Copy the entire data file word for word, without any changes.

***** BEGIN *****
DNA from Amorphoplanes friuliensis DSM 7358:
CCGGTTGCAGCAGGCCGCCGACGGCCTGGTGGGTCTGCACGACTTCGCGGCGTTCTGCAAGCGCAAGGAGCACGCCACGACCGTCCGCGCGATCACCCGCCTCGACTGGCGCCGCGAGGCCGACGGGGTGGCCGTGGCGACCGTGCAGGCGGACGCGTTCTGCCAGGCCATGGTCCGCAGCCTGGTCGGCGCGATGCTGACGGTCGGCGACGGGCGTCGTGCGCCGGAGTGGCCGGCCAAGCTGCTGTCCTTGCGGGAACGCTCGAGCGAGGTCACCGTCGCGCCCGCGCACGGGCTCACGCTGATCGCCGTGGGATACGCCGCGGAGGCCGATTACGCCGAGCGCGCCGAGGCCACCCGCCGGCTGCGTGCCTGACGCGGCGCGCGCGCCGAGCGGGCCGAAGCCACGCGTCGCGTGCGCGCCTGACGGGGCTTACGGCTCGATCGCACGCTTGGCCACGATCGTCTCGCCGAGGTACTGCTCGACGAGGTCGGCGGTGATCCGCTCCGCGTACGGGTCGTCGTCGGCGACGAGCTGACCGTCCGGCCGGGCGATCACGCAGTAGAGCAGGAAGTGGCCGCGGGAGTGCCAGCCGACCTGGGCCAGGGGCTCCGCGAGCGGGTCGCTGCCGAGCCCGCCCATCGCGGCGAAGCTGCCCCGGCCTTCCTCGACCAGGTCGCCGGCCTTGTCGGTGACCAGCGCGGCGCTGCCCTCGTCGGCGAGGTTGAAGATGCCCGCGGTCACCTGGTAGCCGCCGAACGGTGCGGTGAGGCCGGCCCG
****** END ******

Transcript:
DNA from Amorphoplanes friuliensis DSM 7358:
CCGGTTGCAGCAGGCCGCCGACGGCCTGGTGGGTCTGCACGACTTCGCGGCGTTCTGCAAGCGCAAGGAGCACGCCACGACCGTCCGCGCGATCACCCGCCTCGACTGGCGCCGCGAGGCCGACGGGGTGGCCGTGGCGACCGTGCAGGCGGACGCGTTCTGCCAGGCCATGGTCCGCAGCCTGGTCGGCGCGATGCTGACGGTCGGCGACGGGCGTCGTGCGCCGGAGTGGCCGGCCAAGCTGCTGTCCTTGCGGGAACGCTCGAGCGAGGTCACCGTCGCGCCCGCGCACGGGCTCACGCTGATCGCCGTGGGATACGCCGCGGAGGCCGATTACGCCGAGCGCGCCGAGGCCACCCGCCGGCTGCGTGCCTGACGCGGCGCGCGCGCCGAGCGGGCCGAAGCCACGCGTCGCGTGCGCGCCTGACGGGGCTTACGGCTCGATCGCACGCTTGGCCACGATCGTCTCGCCGAGGTACTGCTCGACGAGGTCGGCGGTGATCCGCTCCGCGTACGGGTCGTCGTCGGCGACGAGCTGACCGTCCGGCCGGGCGATCACGCAGTAGAGCAGGAAGTGGCCGCGGGAGTGCCAGCCGACCTGGGCCAGGGGCTCCGCGAGCGGGTCGCTGCCGAGCCCGCCCATCGCGGCGAAGCTGCCCCGGCCTTCCTCGACCAGGTCGCCGGCCTTGTCGGTGACCAGCGCGGCGCTGCCCTCGTCGGCGAGGTTGAAGATGCCCGCGGTCACCTGGTAGCCGCCGAACGGTGCGGTGAGGCCGGCCCG